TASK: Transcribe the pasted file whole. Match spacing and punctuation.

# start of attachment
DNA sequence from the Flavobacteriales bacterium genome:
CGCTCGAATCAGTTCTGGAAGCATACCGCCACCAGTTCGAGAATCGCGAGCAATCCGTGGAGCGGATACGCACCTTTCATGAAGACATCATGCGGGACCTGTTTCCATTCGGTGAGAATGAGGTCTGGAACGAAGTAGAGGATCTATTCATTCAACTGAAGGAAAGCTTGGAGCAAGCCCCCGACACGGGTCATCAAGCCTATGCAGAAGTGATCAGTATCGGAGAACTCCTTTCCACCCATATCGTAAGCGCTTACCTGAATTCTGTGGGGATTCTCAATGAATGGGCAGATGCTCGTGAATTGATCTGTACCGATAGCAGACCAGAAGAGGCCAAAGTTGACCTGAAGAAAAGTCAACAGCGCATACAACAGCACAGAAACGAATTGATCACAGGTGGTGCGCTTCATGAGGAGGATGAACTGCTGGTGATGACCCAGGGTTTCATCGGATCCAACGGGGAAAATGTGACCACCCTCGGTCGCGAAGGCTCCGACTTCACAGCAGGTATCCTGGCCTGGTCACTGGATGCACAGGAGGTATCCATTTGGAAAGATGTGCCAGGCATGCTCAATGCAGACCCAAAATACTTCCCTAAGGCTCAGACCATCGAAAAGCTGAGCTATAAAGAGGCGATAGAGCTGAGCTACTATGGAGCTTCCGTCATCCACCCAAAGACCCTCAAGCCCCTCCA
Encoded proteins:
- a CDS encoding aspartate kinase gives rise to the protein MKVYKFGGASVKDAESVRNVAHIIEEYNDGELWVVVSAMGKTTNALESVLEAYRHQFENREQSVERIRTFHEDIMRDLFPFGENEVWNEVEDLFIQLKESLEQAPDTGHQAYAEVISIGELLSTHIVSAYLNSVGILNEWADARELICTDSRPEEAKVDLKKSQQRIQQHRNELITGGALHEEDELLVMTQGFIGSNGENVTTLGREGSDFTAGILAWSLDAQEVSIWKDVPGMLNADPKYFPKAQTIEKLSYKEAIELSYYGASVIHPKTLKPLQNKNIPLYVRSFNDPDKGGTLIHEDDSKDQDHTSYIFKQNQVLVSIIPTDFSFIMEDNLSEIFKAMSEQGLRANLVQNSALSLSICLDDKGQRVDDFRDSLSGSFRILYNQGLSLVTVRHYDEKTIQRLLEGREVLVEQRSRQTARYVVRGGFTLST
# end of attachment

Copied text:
DNA sequence from the Flavobacteriales bacterium genome:
CGCTCGAATCAGTTCTGGAAGCATACCGCCACCAGTTCGAGAATCGCGAGCAATCCGTGGAGCGGATACGCACCTTTCATGAAGACATCATGCGGGACCTGTTTCCATTCGGTGAGAATGAGGTCTGGAACGAAGTAGAGGATCTATTCATTCAACTGAAGGAAAGCTTGGAGCAAGCCCCCGACACGGGTCATCAAGCCTATGCAGAAGTGATCAGTATCGGAGAACTCCTTTCCACCCATATCGTAAGCGCTTACCTGAATTCTGTGGGGATTCTCAATGAATGGGCAGATGCTCGTGAATTGATCTGTACCGATAGCAGACCAGAAGAGGCCAAAGTTGACCTGAAGAAAAGTCAACAGCGCATACAACAGCACAGAAACGAATTGATCACAGGTGGTGCGCTTCATGAGGAGGATGAACTGCTGGTGATGACCCAGGGTTTCATCGGATCCAACGGGGAAAATGTGACCACCCTCGGTCGCGAAGGCTCCGACTTCACAGCAGGTATCCTGGCCTGGTCACTGGATGCACAGGAGGTATCCATTTGGAAAGATGTGCCAGGCATGCTCAATGCAGACCCAAAATACTTCCCTAAGGCTCAGACCATCGAAAAGCTGAGCTATAAAGAGGCGATAGAGCTGAGCTACTATGGAGCTTCCGTCATCCACCCAAAGACCCTCAAGCCCCTCCA
Encoded proteins:
- a CDS encoding aspartate kinase gives rise to the protein MKVYKFGGASVKDAESVRNVAHIIEEYNDGELWVVVSAMGKTTNALESVLEAYRHQFENREQSVERIRTFHEDIMRDLFPFGENEVWNEVEDLFIQLKESLEQAPDTGHQAYAEVISIGELLSTHIVSAYLNSVGILNEWADARELICTDSRPEEAKVDLKKSQQRIQQHRNELITGGALHEEDELLVMTQGFIGSNGENVTTLGREGSDFTAGILAWSLDAQEVSIWKDVPGMLNADPKYFPKAQTIEKLSYKEAIELSYYGASVIHPKTLKPLQNKNIPLYVRSFNDPDKGGTLIHEDDSKDQDHTSYIFKQNQVLVSIIPTDFSFIMEDNLSEIFKAMSEQGLRANLVQNSALSLSICLDDKGQRVDDFRDSLSGSFRILYNQGLSLVTVRHYDEKTIQRLLEGREVLVEQRSRQTARYVVRGGFTLST